Acadia expansion legality doubted



ACADIA NAT’L PARK — The legality of Acadia’s acquisition of property on the Schoodic Peninsula, including the new Schoodic Woods campground, is being questioned by some members of the park’s own citizens’ advisory panel and local government officials.

They assert that any expansion of the park’s boundary requires an act of Congress.

The National Park Service (NPS) posted a notice in the Federal Register on Nov. 17 that, as of that date, Acadia’s boundary was modified to include 1,441 acres adjacent to the existing Schoodic section of the park. The notice stated that the boundary change was made “pursuant to appropriate authorities.”

In response to the Mount Desert Islander’s query about those “appropriate authorities,” Rachel McManus, deputy realty officer for the NPS’s northeast region, cited a provision of the 1929 federal law that changed the name of Lafayette National Park to Acadia.

The law states, “The Secretary of the Interior is authorized, in his discretion, to accept in behalf of the United States lands, easements and buildings as may be donated for the extension of the Acadia National Park, lying within the bounds of Hancock County,” as well as certain Knox County islands in Penobscot Bay, including Isle au Haut.

However, those who question the legality of last month’s boundary extension maintain that the 1929 law was superseded by the 1986 law that established Acadia’s boundaries.

That position is consistent with the legal concept of “implied repeal,” which holds that when a legislative act is in conflict with an earlier one, the earlier act is, in effect, repealed. Courts must decide whether the concept of implied repeal applies in specific cases.

According to Acadia’s own General Management Plan, the 1986 law “defined a permanent boundary and gave the National Park Service authority to acquire lands, but only within the designated boundary.”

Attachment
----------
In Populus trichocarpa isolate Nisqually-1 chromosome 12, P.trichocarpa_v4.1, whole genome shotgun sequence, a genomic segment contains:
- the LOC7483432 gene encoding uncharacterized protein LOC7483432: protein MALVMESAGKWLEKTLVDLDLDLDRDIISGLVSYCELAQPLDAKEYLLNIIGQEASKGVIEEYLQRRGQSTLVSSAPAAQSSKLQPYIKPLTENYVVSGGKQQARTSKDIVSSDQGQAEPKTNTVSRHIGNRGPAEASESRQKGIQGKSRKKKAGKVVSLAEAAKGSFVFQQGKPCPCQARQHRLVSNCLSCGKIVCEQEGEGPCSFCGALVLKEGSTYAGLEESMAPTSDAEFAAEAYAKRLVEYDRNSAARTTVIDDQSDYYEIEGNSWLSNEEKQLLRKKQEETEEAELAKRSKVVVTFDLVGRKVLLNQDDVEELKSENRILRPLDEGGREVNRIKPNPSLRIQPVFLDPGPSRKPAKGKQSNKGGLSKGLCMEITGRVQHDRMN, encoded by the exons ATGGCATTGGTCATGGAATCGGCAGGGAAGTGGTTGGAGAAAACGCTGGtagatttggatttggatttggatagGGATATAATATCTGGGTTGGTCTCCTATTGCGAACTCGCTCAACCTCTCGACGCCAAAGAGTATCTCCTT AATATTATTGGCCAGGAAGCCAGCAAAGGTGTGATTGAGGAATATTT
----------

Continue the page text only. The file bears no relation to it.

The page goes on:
Dexter Lee, a longtime Swans Island selectman, was among those who testified at a congressional hearing in 1986 in support of the “permanent boundary” law.

“We fought to establish a boundary back then because the feeling locally was that Acadia park was taking over everything,” Lee said last Tuesday at a meeting of the Acadia-area League of Towns.

“I have no objections whatsoever to the Schoodic area addition except for the method of acquiring it. It seems to have been done by executive fiat, when it requires an act of Congress, I believe.

“It seems quite high-handed to do it otherwise and probably illegal, in my opinion,” Lee added.

Matt Horton, one of Bar Harbor’s representatives on the Acadia Advisory Commission, said in an email to Lee last Friday, “You have my full agreement.”

He expressed confidence that if a bill to amend the park’s boundary were to be introduced in Congress, it would quickly pass.

“Let’s do it right so [Acadia] and our government remain above reproach,” Horton wrote.

Steve Katona, chairman of the Acadia Advisory Commission, told the Islander Tuesday, “I am confident that the annexation is legal, because the Department of the Interior’s Office of the Solicitor reviews all actions very, very carefully, and it is extremely unlikely that they would take an illegal action.

“That said, the National Park Service could gain better trust from local towns and citizens by providing a thorough explanation of the authority used so that questions of process do not tarnish this once-in-a-lifetime opportunity for Acadia.”

Katona said that adding the Schoodic Woods land to Acadia would benefit “park visitation, general tourism, local economies and conservation.”

Katherine Heidinger, an Acadia Advisory Commission member who lives in Winter Harbor, said of questions about the park’s acquisition of Schoodic Woods, “There certainly are issues that I get my dander up about; this just isn’t one of them.”

She said Sheridan Steele, who recently retired as Acadia’s superintendent, kept the Winter Harbor and Gouldsboro communities “fully apprised of the process,” adding that she has heard no criticism about the method of acquisition from town officials or other Schoodic residents.

“This is a phenomenal addition to the Schoodic section of Acadia National Park, one that was in the works for many years,” Heidinger said. “So, it is no surprise that there has been an official acquisition. It apparently took some people by surprise that it just appeared in the Federal Register.”